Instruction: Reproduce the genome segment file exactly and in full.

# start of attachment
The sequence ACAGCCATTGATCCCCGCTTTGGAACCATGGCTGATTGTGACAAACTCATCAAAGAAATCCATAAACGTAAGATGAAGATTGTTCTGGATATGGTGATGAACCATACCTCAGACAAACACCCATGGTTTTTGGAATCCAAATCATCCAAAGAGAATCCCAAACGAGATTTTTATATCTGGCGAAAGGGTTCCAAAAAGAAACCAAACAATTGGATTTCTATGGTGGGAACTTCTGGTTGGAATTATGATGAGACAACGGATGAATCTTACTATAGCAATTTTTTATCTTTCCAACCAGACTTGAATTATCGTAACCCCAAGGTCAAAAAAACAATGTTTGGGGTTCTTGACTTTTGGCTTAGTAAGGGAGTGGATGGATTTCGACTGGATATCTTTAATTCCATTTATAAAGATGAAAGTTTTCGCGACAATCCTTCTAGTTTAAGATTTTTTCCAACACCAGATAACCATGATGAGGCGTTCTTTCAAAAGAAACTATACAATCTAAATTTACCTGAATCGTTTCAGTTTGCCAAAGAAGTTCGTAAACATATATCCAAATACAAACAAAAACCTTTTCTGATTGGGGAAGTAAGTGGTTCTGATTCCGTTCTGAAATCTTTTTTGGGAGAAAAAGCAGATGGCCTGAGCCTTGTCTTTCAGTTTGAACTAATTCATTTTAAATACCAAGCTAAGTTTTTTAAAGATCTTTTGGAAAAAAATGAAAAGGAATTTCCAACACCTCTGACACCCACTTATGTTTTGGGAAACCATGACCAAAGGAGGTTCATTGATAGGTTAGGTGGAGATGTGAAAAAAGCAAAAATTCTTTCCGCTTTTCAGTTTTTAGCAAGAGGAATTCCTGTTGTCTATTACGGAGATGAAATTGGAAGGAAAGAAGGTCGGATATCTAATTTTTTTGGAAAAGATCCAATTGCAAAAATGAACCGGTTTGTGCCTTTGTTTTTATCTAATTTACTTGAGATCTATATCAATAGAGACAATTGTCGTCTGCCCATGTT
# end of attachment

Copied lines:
The sequence ACAGCCATTGATCCCCGCTTTGGAACCATGGCTGATTGTGACAAACTCATCAAAGAAATCCATAAACGTAAGATGAAGATTGTTCTGGATATGGTGATGAACCATACCTCAGACAAACACCCATGGTTTTTGGAATCCAAATCATCCAAAGAGAATCCCAAACGAGATTTTTATATCTGGCGAAAGGGTTCCAAAAAGAAACCAAACAATTGGATTTCTATGGTGGGAACTTCTGGTTGGAATTATGATGAGACAACGGATGAATCTTACTATAGCAATTTTTTATCTTTCCAACCAGACTTGAATTATCGTAACCCCAAGGTCAAAAAAACAATGTTTGGGGTTCTTGACTTTTGGCTTAGTAAGGGAGTGGATGGATTTCGACTGGATATCTTTAATTCCATTTATAAAGATGAAAGTTTTCGCGACAATCCTTCTAGTTTAAGATTTTTTCCAACACCAGATAACCATGATGAGGCGTTCTTTCAAAAGAAACTATACAATCTAAATTTACCTGAATCGTTTCAGTTTGCCAAAGAAGTTCGTAAACATATATCCAAATACAAACAAAAACCTTTTCTGATTGGGGAAGTAAGTGGTTCTGATTCCGTTCTGAAATCTTTTTTGGGAGAAAAAGCAGATGGCCTGAGCCTTGTCTTTCAGTTTGAACTAATTCATTTTAAATACCAAGCTAAGTTTTTTAAAGATCTTTTGGAAAAAAATGAAAAGGAATTTCCAACACCTCTGACACCCACTTATGTTTTGGGAAACCATGACCAAAGGAGGTTCATTGATAGGTTAGGTGGAGATGTGAAAAAAGCAAAAATTCTTTCCGCTTTTCAGTTTTTAGCAAGAGGAATTCCTGTTGTCTATTACGGAGATGAAATTGGAAGGAAAGAAGGTCGGATATCTAATTTTTTTGGAAAAGATCCAATTGCAAAAATGAACCGGTTTGTGCCTTTGTTTTTATCTAATTTACTTGAGATCTATATCAATAGAGACAATTGTCGTCTGCCCATGTT